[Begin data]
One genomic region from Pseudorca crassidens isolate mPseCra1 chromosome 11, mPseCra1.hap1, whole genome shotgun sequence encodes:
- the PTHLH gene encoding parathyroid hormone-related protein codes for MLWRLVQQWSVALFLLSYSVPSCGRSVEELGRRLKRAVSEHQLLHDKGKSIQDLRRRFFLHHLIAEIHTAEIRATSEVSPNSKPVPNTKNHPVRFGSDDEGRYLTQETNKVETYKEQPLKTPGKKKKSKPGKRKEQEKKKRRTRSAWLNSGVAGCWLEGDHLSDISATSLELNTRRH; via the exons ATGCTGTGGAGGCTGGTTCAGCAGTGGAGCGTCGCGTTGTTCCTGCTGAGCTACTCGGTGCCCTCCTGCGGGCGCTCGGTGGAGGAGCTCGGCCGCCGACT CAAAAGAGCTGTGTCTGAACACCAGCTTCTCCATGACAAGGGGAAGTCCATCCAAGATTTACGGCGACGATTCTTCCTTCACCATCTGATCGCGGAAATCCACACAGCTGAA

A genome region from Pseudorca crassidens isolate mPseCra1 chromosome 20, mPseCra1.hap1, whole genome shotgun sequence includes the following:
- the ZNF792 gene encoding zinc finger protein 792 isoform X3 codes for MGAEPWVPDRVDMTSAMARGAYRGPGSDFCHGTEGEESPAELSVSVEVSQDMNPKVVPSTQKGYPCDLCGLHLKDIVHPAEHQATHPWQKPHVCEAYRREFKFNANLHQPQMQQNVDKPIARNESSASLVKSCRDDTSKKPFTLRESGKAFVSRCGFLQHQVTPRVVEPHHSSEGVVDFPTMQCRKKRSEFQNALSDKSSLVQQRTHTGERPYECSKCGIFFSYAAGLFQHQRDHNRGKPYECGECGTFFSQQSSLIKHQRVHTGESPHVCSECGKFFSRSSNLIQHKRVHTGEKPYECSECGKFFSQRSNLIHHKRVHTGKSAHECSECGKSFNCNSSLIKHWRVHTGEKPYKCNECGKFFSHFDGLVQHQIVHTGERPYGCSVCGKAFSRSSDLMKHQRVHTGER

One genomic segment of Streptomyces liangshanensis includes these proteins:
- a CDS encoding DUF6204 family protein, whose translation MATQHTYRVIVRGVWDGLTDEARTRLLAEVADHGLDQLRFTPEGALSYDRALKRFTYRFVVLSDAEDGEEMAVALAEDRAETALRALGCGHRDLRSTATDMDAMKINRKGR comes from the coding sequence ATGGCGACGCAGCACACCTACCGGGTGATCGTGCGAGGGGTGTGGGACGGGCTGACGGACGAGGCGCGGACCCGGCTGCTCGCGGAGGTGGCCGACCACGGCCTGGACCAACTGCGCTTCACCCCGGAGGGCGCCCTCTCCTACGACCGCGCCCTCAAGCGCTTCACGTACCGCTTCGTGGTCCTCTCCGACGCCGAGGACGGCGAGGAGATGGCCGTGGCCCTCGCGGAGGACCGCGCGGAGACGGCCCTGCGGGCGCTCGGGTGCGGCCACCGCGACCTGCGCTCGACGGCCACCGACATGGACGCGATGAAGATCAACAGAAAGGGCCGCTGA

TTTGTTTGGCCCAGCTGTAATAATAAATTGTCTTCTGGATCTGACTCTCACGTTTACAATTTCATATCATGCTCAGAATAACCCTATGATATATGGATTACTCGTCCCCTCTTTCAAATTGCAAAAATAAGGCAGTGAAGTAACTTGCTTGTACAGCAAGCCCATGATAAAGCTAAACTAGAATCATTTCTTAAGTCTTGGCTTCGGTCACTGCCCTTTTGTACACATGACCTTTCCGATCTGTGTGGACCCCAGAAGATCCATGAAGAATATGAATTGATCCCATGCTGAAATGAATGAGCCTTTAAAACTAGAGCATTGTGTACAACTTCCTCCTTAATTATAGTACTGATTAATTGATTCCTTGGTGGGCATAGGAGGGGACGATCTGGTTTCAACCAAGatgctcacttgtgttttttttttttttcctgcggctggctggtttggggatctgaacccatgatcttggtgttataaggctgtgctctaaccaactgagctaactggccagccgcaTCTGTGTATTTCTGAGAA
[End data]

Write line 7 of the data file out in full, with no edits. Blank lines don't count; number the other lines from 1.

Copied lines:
TTTGTTTGGCCCAGCTGTAATAATAAATTGTCTTCTGGATCTGACTCTCACGTTTACAATTTCATATCATGCTCAGAATAACCCTATGATATATGGATTACTCGTCCCCTCTTTCAAATTGCAAAAATAAGGCAGTGAAGTAACTTGCTTGTACAGCAAGCCCATGATAAAGCTAAACTAGAATCATTTCTTAAGTCTTGGCTTCGGTCACTGCCCTTTTGTACACATGACCTTTCCGATCTGTGTGGACCCCAGAAGATCCATGAAGAATATGAATTGATCCCATGCTGAAATGAATGAGCCTTTAAAACTAGAGCATTGTGTACAACTTCCTCCTTAATTATAGTACTGATTAATTGATTCCTTGGTGGGCATAGGAGGGGACGATCTGGTTTCAACCAAGatgctcacttgtgttttttttttttttcctgcggctggctggtttggggatctgaacccatgatcttggtgttataaggctgtgctctaaccaactgagctaactggccagccgcaTCTGTGTATTTCTGAGAA